Posted: Tuesday July 18, 2006 11:47AM; Updated: Wednesday July 19, 2006 12:58AM
Impact player in the making
The Colts selected speedy LSU running back Joseph Addai with the No. 30 overall pick.
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JOSEPH ADDAI, INDIANAPOLIS
Do not count me among those who believe the sky is falling in Indy with Edgerrin James' departure to Arizona during free agency. The Colts won't have the same explosive running attack, but if they fall short again this season, it won't be due to the lack of a dependable rushing threat. The combination of Addai, the team's first-round draft pick out of LSU, and veteran Dominic Rhodes won't replace James, but it will move the chains enough to get the job done. Addai is a versatile back who can find and hit the holes, can catch the ball when need be and knows when to step up in a pass-protection role. Playing on the Colts' dome-field carpet should accentuate his speed and quickness.
Story to watch unfold
Nobody's NFL potential was more hotly debated this draft season than Texas quarterback Vince Young's. By mid-April, everyone but Condoleezza Rice had checked in with an opinion on whether Young could handle running a sophisticated pro-style offense. And this is not a story that's going away anytime soon. Young figures to start the season well behind veteran Billy Volek -- who's getting his first full-time shot at starting -- but before the year is out the Titans will likely find a way to get the rookie on the field for a test drive. Young's 2006 season will be a learning curve, but whatever shape it takes, you can trust it will be well-chronicled and inspire continued debate.
Biggest splash of the offseason
MARIO WILLIAMS, HOUSTON
You could certainly make a case for Tennessee's selection of Young at No. 3 overall, because picking a potential franchise quarterback is always a headline-grabber. But for shock value, the Texans' decision to bypass running back Reggie Bush at No. 1 in favor of the North Carolina State defensive end was as big an eye-opener as any this offseason. Williams has a rare combination of skills and may develop into the next Julius Peppers. But if he's slow to make an impact for Houston's pass rush as a rookie, he's going to be subjected to almost non-stop (and unfair) comparisons to whatever Bush is doing in New Orleans.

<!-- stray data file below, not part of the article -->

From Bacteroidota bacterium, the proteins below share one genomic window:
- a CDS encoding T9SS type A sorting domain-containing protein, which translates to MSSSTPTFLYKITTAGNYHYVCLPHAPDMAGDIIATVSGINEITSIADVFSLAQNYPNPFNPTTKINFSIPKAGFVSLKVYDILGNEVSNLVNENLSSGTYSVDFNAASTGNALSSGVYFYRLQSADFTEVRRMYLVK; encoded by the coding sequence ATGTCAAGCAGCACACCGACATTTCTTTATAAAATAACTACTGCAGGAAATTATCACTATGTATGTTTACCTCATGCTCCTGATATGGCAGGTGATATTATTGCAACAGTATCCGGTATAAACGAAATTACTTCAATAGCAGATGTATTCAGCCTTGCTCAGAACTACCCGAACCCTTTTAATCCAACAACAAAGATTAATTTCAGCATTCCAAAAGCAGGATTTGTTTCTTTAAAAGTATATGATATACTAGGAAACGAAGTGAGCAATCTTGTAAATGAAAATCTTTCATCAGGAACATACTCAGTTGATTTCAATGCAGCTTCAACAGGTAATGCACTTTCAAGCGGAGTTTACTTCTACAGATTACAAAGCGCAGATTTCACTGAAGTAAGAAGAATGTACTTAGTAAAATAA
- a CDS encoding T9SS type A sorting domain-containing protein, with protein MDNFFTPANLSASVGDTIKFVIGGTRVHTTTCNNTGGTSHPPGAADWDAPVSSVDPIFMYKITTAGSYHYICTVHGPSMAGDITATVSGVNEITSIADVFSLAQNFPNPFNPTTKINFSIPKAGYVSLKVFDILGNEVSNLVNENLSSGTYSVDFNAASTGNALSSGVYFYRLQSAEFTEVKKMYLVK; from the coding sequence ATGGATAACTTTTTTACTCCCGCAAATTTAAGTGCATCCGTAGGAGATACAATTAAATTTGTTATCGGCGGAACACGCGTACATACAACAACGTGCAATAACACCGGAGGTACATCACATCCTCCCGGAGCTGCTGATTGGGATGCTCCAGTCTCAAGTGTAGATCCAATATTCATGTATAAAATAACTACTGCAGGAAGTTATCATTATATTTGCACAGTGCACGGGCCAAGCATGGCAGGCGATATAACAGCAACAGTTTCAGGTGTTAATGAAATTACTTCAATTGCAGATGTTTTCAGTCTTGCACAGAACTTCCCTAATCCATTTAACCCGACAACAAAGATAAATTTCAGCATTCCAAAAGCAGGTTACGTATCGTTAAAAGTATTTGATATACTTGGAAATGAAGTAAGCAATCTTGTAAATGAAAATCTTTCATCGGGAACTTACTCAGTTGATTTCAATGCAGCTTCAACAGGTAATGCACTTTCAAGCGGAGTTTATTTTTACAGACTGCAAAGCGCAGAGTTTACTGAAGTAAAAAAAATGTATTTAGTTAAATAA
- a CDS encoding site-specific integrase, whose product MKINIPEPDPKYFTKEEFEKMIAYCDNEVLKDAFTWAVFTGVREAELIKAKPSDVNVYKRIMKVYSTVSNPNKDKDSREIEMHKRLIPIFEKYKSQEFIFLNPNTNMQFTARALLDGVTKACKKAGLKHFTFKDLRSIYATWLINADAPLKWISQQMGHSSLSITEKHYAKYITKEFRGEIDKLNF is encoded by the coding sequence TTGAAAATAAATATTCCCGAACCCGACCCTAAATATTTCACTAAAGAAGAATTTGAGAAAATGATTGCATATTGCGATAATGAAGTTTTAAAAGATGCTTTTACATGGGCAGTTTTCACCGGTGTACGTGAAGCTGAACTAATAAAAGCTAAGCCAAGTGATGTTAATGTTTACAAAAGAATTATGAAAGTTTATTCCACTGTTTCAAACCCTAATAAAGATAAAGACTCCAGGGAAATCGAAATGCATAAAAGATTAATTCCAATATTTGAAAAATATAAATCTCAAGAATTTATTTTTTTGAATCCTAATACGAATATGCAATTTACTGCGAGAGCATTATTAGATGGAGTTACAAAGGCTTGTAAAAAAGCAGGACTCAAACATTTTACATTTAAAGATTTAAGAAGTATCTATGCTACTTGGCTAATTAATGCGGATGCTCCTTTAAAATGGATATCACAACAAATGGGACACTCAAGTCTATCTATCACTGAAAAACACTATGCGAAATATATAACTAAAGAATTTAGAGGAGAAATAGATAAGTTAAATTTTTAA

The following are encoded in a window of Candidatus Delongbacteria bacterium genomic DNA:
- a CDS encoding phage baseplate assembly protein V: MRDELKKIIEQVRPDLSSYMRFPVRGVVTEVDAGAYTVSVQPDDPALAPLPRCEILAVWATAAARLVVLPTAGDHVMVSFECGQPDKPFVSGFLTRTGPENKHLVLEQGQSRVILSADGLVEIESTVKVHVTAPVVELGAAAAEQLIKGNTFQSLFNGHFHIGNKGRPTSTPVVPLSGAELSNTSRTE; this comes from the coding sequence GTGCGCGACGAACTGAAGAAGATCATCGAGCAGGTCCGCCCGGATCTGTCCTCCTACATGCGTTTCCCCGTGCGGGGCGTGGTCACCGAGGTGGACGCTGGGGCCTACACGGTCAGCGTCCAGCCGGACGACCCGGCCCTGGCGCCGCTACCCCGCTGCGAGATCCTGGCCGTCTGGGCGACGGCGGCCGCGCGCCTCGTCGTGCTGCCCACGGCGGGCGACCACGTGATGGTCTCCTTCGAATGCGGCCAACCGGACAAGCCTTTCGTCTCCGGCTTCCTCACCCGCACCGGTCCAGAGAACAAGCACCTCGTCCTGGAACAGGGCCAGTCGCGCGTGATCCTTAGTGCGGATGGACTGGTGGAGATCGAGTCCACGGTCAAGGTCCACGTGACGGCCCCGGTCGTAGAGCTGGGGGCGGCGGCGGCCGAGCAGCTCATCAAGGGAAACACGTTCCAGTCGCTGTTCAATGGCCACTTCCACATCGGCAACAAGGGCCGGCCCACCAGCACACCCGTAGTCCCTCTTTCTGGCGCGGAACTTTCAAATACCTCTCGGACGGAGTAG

Pay no attention to . . .
Kickers are always impact players. And while the notion that the Colts' swapping of Mike Vanderjagt for Adam Vinatieri looks like an even exchange from many angles, it really isn't, because there's absolutely no way to match Vinatieri's record when it comes to making clutch kicks. Vinatieri is known for his successes when the stakes are at their highest. Vanderjagt? While he's the most accurate kicker in NFL history, he hasn't measured up when the games mean the most. With the Colts still chasing their elusive Super Bowl dreams, which veteran kicker do you think will inspire more confidence should a postseason game boil down to a swing of his right leg?
Potential land mine
The Jaguars had one of the softest schedules in the NFL last season, and they took full advantage of it, posting a 12-4 record and qualifying for their first playoff appearance since 1999. But the follow-up is going to be considerably tougher, and it's going to give new life to the notion that the Jags had no business playing .750 ball in 2005.
Jacksonville's first four games this season are against teams expected to be in the playoff hunt: Dallas, Pittsburgh, at Indianapolis, at Washington. That group went 49-22 (.690), including the playoffs, last season, with only the 9-7 Cowboys missing the postseason. And if the Jags survive that first month, they still aren't home free. They've got tough games at Philadelphia in Week 8, at Miami in Week 13, home against Indy in Week 14, home against New England in Week 16 and at Kansas City in the regular-season finale. All told, Jacksonville has nine games against teams that were winners in '05, making a repeat of their 12-4 finish improbable to say the least.